EPBD is more than a tremendous opportunity, it’s also vital to the 1.5°C goal

In our last newsletter, we highlighted how EPBD actually offers a wealth of opportunities: our economy stands to gain in strength, consumers will have lower bills and more confort, and policymakers can usher in a new era of green prosperity for Europe.

But that’s not all. Indeed, buildings account for 36% of GHG emissions which means their decarbonisation is a central element of any net zero strategy. The latest flagship report from the International Energy Agency mapping out the path to keep the 1.5°C goal in reach recently highlighted how urgent the situation has become, but the 1.5°C goal is still possible thanks to record increases in solar PV and electric vehicles.

This is extremely relevant to EPBD debates as buildings are a prime resource to increase the share of PV as well as to enable the shift to EVs, and this is all part of the current EPBD proposal.

The majority of PV installations in the EU are mounted on rooftops. The diffuse and small-scale nature of these installations also enables a faster deployment with reduced permitting procedures compared to utility-scale installations. Further, when installed on buildings, PV electricity does not have to rely on grid availability as it can be self-consumed by the immediate users, to heat the building with heat pumps or electric space heaters. Commercial buildings, which need higher capacity but also have larger roofs for PV panels, can also self-consume PV power for their operations. Finally, PV electricity can also be self-consumed, and even stored, by charging electric vehicles.

This brings us to the second technology highlighted in the IEA report. EVs are a crucial readily-available technology to displace large quantities of fossil fuels. One of the constraints of EV deployment is the availability of charging infrastructure. EPBD can again come to the rescue as it is proposed to come with increased emphasis on the charging-readiness of buildings. The latter implies providing chargers in relevant car parks or at least ensuring that new and renovated buildings are “pre-cabled”, meaning chargers can be installed easily. Having enough charging, and especially smart charging, in buildings will allow EVs to play their role and integrate as much renewables as possible without burdening the grid.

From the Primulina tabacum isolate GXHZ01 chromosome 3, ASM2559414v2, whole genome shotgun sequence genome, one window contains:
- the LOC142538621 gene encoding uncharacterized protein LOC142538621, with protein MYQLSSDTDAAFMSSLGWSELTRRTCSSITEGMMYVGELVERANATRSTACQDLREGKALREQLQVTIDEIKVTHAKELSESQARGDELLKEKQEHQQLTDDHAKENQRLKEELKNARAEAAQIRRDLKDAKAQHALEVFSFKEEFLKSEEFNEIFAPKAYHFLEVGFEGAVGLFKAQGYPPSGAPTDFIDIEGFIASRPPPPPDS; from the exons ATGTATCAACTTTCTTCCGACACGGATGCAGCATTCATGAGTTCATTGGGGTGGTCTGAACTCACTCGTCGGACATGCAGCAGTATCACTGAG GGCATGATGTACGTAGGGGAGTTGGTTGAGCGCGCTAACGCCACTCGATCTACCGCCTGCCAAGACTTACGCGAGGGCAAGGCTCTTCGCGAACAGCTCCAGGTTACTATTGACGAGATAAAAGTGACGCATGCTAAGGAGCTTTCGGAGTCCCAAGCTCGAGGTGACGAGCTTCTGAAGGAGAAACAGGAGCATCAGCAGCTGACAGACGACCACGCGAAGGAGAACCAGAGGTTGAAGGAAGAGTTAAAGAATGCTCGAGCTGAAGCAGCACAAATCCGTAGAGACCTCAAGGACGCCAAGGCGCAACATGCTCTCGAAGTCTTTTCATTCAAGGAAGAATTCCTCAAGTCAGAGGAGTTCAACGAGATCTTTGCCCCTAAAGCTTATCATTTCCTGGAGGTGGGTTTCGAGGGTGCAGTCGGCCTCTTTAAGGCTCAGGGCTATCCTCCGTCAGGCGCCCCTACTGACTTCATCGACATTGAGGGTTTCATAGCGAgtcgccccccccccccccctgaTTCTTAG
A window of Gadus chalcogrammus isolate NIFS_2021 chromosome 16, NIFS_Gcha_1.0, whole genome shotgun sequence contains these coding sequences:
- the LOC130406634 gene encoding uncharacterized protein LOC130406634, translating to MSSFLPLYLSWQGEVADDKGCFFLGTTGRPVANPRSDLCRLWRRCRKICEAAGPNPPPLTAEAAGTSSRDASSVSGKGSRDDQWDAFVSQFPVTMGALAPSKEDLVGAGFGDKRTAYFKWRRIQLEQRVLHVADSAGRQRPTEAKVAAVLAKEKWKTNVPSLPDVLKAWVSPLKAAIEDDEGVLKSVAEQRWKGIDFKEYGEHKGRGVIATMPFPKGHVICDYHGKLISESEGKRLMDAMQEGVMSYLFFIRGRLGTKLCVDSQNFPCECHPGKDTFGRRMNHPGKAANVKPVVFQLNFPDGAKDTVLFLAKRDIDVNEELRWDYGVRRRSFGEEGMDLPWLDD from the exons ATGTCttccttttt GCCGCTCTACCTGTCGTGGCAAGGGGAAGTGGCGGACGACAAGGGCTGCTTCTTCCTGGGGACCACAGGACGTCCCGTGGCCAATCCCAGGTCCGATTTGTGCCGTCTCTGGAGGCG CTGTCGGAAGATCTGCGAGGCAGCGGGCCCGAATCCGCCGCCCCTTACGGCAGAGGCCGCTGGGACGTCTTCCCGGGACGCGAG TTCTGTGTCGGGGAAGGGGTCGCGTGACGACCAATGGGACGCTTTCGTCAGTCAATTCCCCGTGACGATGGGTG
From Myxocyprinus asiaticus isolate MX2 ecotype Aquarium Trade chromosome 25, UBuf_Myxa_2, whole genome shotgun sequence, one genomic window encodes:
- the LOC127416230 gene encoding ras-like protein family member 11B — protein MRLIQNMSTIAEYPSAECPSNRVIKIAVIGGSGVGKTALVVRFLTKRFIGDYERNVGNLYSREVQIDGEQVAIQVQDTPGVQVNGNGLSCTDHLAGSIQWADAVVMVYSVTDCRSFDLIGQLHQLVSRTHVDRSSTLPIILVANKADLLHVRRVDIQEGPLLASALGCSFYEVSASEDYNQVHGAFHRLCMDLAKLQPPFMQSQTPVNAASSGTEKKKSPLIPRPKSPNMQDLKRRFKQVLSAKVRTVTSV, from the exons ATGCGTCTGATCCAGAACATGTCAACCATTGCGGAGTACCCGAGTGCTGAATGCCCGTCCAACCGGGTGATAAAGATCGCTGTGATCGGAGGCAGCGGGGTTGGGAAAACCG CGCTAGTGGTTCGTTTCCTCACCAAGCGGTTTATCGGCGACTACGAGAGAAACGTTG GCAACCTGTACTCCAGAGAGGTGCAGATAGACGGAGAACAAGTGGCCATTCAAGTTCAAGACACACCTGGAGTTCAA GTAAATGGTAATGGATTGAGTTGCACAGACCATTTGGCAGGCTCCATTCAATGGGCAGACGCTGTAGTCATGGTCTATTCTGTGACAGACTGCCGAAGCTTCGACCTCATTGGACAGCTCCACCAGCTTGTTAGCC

And that’s precisely what the EPBD will do: it will turn buildings into smart clean energy hubs. Buildings will be able to generate clean electricity and re-inject it into the network when necessary (either directly from PV or from EV batteries through bi-directional charging), all the while displacing very large amounts of fossil fuels and particulate matter.

Of course, some enabling conditions should be duly considered alongside PV and charging provisions. These include electrical installations, which will become the backbone of decarbonised buildings, and a sufficiently available and fully skilled workforce, which will be needed to carry out all this installations. You can read more on electrical installations here, and go more in depth on skills needed here.

All of this brings us back to the critical nature of EPBD for our final climate target. Buildings must be equipped with PV and EV charging to ensure we are on track to limit warming to 1.5°C. And this requires our policymakers to act with reason and ambition at the next rounds of negotiation!

EuropeOn has previously campaigned to ensure EPBD has the provisions to keep in line with needed level of ambition and will now engage in online outreach specifically on its EV charging provisions with like-minded stakeholders.